Head for the Headwaters
Onlakes with no power plants, headwaters areas tend to produce the best winterfishing. The headwaters area is the upper end, usually opposite the dam, wherethe major stream or streams feeding the lake flow into it. Bass move toheadwaters in late winter because this is where the water first begins to warm.Creeks and small streams above the lake warm first, because they are shallowand fed by the first warming rains. These in turn feed larger streams flowinginto the lake, and they, too, warm up before the deeper main lake.
Rememberthis when planning a fishing trip this time of year. Headwaters usuallyoutproduce other portions of a lake.
Going to Carolina
Some winter bassanglers use small lipless crankbaits on Carolina rigs. This is especiallyeffective in late winter when fishing flats in the headwaters portion of alake. If you use a floating lure, a 1/4-ounce sinker and a 24-inch leader, you’llhave good line control.
Work this rig slowlynear cover, with periodic twitches that impart action. The crankbait floatsjust above the bottom, and each jerk makes the lure dive and swim erratically,attracting hungry bass.
Dingy Water and Spinners
Ifyou’re fishing near a headwaters stream that is dingy from runoff, considerusing a spinnerbait. Winter largemouths may move fairly shallow to feed whenwater is heavily colored, and a spinnerbait is hard to beat for catching themunder this condition.
Workthe lure around stump fields, log jams and buckbrush on flats adjacent theriver arms. Fishing around the mouths of small creeks also produces. If waterentering the lake is clearer than the rest of the water, bass often will holdat the “mudline,” the margin of clear and dingy water. Work these areas slowlyand thoroughly, and get ready for some spectacular headwaters bass fishing.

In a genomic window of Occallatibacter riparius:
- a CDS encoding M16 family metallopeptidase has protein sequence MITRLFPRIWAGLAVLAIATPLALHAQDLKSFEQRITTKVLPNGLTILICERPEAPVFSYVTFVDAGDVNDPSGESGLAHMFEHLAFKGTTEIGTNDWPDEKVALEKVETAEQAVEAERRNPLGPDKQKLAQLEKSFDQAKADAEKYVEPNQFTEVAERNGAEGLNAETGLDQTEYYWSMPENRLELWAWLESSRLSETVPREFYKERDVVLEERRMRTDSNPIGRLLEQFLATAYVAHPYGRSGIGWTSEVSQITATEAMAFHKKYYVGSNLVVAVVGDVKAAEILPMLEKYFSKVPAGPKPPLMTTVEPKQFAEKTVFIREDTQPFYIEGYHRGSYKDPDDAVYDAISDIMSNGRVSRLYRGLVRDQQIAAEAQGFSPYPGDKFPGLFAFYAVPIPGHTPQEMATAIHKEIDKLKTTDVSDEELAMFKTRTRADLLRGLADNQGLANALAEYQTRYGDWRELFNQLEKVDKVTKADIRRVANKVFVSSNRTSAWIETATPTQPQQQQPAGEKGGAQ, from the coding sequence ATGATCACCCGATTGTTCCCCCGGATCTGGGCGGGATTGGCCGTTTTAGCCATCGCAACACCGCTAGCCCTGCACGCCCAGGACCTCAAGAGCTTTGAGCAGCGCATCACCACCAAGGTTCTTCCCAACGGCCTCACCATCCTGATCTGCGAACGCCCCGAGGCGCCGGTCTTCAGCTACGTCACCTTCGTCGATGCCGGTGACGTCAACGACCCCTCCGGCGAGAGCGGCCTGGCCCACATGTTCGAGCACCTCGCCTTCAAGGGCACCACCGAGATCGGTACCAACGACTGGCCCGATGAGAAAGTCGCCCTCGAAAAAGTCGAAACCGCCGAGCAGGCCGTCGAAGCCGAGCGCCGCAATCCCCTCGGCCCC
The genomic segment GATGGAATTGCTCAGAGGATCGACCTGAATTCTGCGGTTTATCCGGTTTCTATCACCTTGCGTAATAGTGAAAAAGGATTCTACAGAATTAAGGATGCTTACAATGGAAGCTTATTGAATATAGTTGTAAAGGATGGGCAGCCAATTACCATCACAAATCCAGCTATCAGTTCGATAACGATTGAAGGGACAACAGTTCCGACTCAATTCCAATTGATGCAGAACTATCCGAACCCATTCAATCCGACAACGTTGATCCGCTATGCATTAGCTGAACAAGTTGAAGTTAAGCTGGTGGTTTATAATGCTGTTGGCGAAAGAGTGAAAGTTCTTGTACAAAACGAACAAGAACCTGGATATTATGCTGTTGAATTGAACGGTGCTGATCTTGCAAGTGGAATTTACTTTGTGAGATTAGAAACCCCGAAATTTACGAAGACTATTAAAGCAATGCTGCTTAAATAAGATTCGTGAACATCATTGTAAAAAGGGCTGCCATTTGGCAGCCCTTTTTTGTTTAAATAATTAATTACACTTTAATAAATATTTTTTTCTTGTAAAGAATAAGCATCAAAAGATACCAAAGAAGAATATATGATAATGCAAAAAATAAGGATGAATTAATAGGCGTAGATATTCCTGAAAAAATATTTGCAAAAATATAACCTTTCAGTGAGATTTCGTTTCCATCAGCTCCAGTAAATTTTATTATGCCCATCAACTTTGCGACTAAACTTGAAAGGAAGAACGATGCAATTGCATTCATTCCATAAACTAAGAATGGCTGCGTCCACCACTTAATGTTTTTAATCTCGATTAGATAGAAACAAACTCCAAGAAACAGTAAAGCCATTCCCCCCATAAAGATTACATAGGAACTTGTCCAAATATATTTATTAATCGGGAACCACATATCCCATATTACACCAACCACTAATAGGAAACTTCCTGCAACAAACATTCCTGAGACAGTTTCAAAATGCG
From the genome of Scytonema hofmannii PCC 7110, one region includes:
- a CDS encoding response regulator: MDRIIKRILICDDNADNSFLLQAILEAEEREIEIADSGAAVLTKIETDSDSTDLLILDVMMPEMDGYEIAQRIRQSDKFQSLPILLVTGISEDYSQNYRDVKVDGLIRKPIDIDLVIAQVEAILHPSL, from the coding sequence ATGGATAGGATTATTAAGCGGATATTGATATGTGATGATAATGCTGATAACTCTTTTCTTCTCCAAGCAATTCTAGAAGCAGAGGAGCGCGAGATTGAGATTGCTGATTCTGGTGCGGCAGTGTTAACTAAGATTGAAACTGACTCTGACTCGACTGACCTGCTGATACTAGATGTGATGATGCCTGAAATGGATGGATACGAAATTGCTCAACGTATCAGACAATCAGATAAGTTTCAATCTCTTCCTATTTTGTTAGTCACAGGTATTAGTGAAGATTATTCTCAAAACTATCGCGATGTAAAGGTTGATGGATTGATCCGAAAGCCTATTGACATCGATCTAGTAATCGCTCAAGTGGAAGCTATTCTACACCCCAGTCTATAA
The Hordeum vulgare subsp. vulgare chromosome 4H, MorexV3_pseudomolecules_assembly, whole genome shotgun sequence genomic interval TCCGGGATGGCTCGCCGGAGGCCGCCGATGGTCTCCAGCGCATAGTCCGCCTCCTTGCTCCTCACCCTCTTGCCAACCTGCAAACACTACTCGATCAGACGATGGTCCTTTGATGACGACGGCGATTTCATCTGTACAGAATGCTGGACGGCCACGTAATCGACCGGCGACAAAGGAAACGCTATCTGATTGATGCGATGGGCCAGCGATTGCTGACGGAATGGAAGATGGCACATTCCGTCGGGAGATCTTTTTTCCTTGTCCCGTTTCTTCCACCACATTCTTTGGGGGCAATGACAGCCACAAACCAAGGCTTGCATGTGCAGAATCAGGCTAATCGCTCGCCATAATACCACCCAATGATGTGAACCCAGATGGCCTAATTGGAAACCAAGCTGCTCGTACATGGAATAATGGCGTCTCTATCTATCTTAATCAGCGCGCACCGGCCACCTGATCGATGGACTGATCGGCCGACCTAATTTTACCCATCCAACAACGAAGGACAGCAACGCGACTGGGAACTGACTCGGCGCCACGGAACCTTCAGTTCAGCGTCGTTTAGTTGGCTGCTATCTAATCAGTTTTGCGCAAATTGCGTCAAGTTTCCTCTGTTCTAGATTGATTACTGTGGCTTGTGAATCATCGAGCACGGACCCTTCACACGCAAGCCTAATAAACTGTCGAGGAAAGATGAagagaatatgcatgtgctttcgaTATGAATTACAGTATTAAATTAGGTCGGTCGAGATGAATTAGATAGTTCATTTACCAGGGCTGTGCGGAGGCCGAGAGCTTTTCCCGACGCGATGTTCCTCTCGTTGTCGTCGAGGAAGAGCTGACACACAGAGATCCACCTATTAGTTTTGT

If you sometimes fish live minnows for bass, try fishing “naked.” Doaway with your float and fish the outer edges of winter cover. Without anyweight except that of the hook and a small split shot, a minnow sinks veryslowly, twisting and darting as it does.
Bass aren’t the only predators thatfind such baits irresistible, so don’t do this if catching a bonus crappie,walleye or catfish now and then is going to bother you. If such an occurrencewon’t get you mad, then watch your line very closely as the bait sinks, lookingfor any slight movement indicating a hit. When regular live bait tactics fail,this one can save the day.
Use a GPS
GPSunits are more affordable than ever, with some priced less than $100. Thesehigh-tech marvels translate satellite signals into data an angler can navigateby to return day after day to first-rate winter fishing areas like brushpiles,open-water drop-offs, etc.
Don’twaste time triangulating with landmarks or watching a depthfinder to find yourfavorite winter fishing holes. Learn to use a GPS and you can be fishinginstead of looking.
Ifyou’ve followed all the tips above and still aren’t catching bass, keep on themove, trying new locations until you find your quarry. A common mistake isstaying in one place too long. If bass are present and feeding, they’ll usuallylet you know right away, even when the water is frigid.